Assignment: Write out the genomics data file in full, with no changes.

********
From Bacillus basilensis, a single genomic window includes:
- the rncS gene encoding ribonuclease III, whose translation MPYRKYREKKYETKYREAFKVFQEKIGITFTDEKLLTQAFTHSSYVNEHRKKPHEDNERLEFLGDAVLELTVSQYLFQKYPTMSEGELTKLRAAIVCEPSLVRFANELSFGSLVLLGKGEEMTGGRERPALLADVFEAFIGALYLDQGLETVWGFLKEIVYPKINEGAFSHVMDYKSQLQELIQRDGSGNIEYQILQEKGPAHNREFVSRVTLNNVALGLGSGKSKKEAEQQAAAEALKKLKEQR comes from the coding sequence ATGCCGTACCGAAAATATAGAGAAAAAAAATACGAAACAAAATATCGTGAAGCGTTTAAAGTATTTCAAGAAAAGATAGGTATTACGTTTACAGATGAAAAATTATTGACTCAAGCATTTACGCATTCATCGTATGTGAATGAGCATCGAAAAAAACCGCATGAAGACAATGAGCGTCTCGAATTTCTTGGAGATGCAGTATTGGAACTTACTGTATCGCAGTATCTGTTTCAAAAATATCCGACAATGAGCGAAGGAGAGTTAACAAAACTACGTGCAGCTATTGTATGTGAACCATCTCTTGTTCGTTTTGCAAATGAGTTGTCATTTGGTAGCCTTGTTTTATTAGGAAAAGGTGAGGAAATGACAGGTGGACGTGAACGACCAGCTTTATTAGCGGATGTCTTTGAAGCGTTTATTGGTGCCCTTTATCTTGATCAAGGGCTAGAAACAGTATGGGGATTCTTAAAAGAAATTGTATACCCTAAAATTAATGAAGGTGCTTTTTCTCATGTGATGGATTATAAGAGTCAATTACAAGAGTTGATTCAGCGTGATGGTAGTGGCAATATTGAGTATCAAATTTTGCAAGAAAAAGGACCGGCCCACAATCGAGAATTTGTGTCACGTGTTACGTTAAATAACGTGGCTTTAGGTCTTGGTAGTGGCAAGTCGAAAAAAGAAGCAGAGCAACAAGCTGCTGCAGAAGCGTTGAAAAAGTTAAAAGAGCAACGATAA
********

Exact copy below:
From Bacillus basilensis, a single genomic window includes:
- the rncS gene encoding ribonuclease III, whose translation MPYRKYREKKYETKYREAFKVFQEKIGITFTDEKLLTQAFTHSSYVNEHRKKPHEDNERLEFLGDAVLELTVSQYLFQKYPTMSEGELTKLRAAIVCEPSLVRFANELSFGSLVLLGKGEEMTGGRERPALLADVFEAFIGALYLDQGLETVWGFLKEIVYPKINEGAFSHVMDYKSQLQELIQRDGSGNIEYQILQEKGPAHNREFVSRVTLNNVALGLGSGKSKKEAEQQAAAEALKKLKEQR comes from the coding sequence ATGCCGTACCGAAAATATAGAGAAAAAAAATACGAAACAAAATATCGTGAAGCGTTTAAAGTATTTCAAGAAAAGATAGGTATTACGTTTACAGATGAAAAATTATTGACTCAAGCATTTACGCATTCATCGTATGTGAATGAGCATCGAAAAAAACCGCATGAAGACAATGAGCGTCTCGAATTTCTTGGAGATGCAGTATTGGAACTTACTGTATCGCAGTATCTGTTTCAAAAATATCCGACAATGAGCGAAGGAGAGTTAACAAAACTACGTGCAGCTATTGTATGTGAACCATCTCTTGTTCGTTTTGCAAATGAGTTGTCATTTGGTAGCCTTGTTTTATTAGGAAAAGGTGAGGAAATGACAGGTGGACGTGAACGACCAGCTTTATTAGCGGATGTCTTTGAAGCGTTTATTGGTGCCCTTTATCTTGATCAAGGGCTAGAAACAGTATGGGGATTCTTAAAAGAAATTGTATACCCTAAAATTAATGAAGGTGCTTTTTCTCATGTGATGGATTATAAGAGTCAATTACAAGAGTTGATTCAGCGTGATGGTAGTGGCAATATTGAGTATCAAATTTTGCAAGAAAAAGGACCGGCCCACAATCGAGAATTTGTGTCACGTGTTACGTTAAATAACGTGGCTTTAGGTCTTGGTAGTGGCAAGTCGAAAAAAGAAGCAGAGCAACAAGCTGCTGCAGAAGCGTTGAAAAAGTTAAAAGAGCAACGATAA